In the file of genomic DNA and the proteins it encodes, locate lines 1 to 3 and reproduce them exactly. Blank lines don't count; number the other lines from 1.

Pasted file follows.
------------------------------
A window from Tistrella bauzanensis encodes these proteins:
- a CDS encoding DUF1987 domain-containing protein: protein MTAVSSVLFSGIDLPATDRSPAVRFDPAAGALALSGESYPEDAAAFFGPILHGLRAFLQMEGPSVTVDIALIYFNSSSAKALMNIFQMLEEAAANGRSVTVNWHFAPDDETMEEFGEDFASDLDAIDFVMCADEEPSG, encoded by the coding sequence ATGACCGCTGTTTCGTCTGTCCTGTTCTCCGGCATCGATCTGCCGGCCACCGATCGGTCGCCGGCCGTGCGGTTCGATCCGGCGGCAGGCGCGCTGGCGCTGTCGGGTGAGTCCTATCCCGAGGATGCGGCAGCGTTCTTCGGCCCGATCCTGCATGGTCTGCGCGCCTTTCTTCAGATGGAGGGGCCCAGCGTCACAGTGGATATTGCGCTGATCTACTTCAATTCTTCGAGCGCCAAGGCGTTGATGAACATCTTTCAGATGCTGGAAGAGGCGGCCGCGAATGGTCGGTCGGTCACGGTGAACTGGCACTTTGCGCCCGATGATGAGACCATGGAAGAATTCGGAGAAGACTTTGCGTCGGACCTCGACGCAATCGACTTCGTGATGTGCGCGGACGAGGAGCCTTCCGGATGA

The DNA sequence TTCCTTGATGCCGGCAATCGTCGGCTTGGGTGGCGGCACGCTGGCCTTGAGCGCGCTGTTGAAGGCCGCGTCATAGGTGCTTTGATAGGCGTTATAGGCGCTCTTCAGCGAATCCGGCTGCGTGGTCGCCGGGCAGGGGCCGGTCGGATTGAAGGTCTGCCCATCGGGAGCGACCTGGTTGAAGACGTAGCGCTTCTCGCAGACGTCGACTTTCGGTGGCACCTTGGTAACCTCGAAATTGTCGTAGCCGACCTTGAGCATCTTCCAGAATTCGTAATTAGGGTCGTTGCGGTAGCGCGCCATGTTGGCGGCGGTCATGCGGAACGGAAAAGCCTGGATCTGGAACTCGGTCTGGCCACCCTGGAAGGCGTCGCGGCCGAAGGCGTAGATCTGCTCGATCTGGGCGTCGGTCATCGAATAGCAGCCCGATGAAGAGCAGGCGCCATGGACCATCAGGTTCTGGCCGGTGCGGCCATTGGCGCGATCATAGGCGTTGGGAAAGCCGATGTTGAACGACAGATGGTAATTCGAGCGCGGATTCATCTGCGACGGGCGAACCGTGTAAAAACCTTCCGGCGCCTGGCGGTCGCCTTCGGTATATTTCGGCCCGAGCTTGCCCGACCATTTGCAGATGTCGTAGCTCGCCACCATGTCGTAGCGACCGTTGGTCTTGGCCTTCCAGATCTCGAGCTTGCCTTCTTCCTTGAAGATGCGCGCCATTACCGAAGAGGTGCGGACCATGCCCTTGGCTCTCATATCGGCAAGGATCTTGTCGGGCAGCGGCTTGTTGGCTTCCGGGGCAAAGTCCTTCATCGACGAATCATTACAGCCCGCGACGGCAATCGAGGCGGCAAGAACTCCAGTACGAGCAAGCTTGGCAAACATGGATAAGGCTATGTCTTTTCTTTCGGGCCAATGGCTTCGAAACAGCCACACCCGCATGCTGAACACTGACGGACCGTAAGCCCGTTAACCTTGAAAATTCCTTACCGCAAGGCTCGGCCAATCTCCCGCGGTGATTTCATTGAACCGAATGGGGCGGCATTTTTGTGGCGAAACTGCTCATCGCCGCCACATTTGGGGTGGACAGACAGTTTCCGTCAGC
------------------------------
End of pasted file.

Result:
A window from Tistrella bauzanensis encodes these proteins:
- a CDS encoding DUF1987 domain-containing protein: protein MTAVSSVLFSGIDLPATDRSPAVRFDPAAGALALSGESYPEDAAAFFGPILHGLRAFLQMEGPSVTVDIALIYFNSSSAKALMNIFQMLEEAAANGRSVTVNWHFAPDDETMEEFGEDFASDLDAIDFVMCADEEPSG, encoded by the coding sequence ATGACCGCTGTTTCGTCTGTCCTGTTCTCCGGCATCGATCTGCCGGCCACCGATCGGTCGCCGGCCGTGCGGTTCGATCCGGCGGCAGGCGCGCTGGCGCTGTCGGGTGAGTCCTATCCCGAGGATGCGGCAGCGTTCTTCGGCCCGATCCTGCATGGTCTGCGCGCCTTTCTTCAGATGGAGGGGCCCAGCGTCACAGTGGATATTGCGCTGATCTACTTCAATTCTTCGAGCGCCAAGGCGTTGATGAACATCTTTCAGATGCTGGAAGAGGCGGCCGCGAATGGTCGGTCGGTCACGGTGAACTGGCACTTTGCGCCCGATGATGAGACCATGGAAGAATTCGGAGAAGACTTTGCGTCGGACCTCGACGCAATCGACTTCGTGATGTGCGCGGACGAGGAGCCTTCCGGATGA

The DNA sequence TTCCTTGATGCCGGCAATCGTCGGCTTGGGTGGCGGCACGCTGGCCTTGAGCGCGCTGTTGAAGGCCGCGTCATAGGTGCTTTGATAGGCGTTATAGGCGCTCTTCAGCGAATCCGGCTGCGTGGTCGCCGGGCAGGGGCCGGTCGGATTGAAGGTCTGCCCATCGGGAGCGACCTGGTTGAAGACGTAGCGCTTCTCGCAGACGTCGACTTTCGGTGGCACCTTGGTAACCTCGAAATTGTCGTAGCCGACCTTGAGCATCTTCCAGAATTCGTAATTAGGGTCGTTGCGGTAGCGCGCCATGTTGGCGGCGGTCATGCGGAACGGAAAAGCCTGGATCTGGAACTCGGTCTGGCCACCCTGGAAGGCGTCGCGGCCGAAGGCGTAGATCTGCTCGATCTGGGCGTCGGTCATCGAATAGCAGCCCGATGAAGAGCAGGCGCCATGGACCATCAGGTTCTGGCCGGTGCGGCCATTGGCGCGATCATAGGCGTTGGGAAAGCCGATGTTGAACGACAGATGGTAATTCGAGCGCGGATTCATCTGCGACGGGCGAACCGTGTAAAAACCTTCCGGCGCCTGGCGGTCGCCTTCGGTATATTTCGGCCCGAGCTTGCCCGACCATTTGCAGATGTCGTAGCTCGCCACCATGTCGTAGCGACCGTTGGTCTTGGCCTTCCAGATCTCGAGCTTGCCTTCTTCCTTGAAGATGCGCGCCATTACCGAAGAGGTGCGGACCATGCCCTTGGCTCTCATATCGGCAAGGATCTTGTCGGGCAGCGGCTTGTTGGCTTCCGGGGCAAAGTCCTTCATCGACGAATCATTACAGCCCGCGACGGCAATCGAGGCGGCAAGAACTCCAGTACGAGCAAGCTTGGCAAACATGGATAAGGCTATGTCTTTTCTTTCGGGCCAATGGCTTCGAAACAGCCACACCCGCATGCTGAACACTGACGGACCGTAAGCCCGTTAACCTTGAAAATTCCTTACCGCAAGGCTCGGCCAATCTCCCGCGGTGATTTCATTGAACCGAATGGGGCGGCATTTTTGTGGCGAAACTGCTCATCGCCGCCACATTTGGGGTGGACAGACAGTTTCCGTCAGC